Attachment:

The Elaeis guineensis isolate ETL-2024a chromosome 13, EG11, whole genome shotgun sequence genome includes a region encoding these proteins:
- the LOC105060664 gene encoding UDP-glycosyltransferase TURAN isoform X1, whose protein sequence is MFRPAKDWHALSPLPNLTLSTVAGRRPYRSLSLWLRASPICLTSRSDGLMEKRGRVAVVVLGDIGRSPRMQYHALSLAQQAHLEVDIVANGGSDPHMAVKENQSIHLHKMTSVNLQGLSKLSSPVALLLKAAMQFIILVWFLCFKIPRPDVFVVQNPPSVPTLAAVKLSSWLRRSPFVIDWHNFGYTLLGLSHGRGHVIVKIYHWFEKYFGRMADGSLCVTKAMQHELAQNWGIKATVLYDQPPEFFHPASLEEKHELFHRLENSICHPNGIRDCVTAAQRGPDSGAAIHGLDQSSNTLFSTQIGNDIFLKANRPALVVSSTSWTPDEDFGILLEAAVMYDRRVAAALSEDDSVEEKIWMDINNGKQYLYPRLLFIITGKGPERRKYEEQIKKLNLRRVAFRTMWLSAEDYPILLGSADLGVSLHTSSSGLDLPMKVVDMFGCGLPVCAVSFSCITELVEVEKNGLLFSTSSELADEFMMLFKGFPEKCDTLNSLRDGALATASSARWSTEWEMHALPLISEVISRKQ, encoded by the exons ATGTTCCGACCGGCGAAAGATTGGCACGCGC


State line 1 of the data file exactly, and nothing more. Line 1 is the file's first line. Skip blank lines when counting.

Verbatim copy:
The Elaeis guineensis isolate ETL-2024a chromosome 13, EG11, whole genome shotgun sequence genome includes a region encoding these proteins: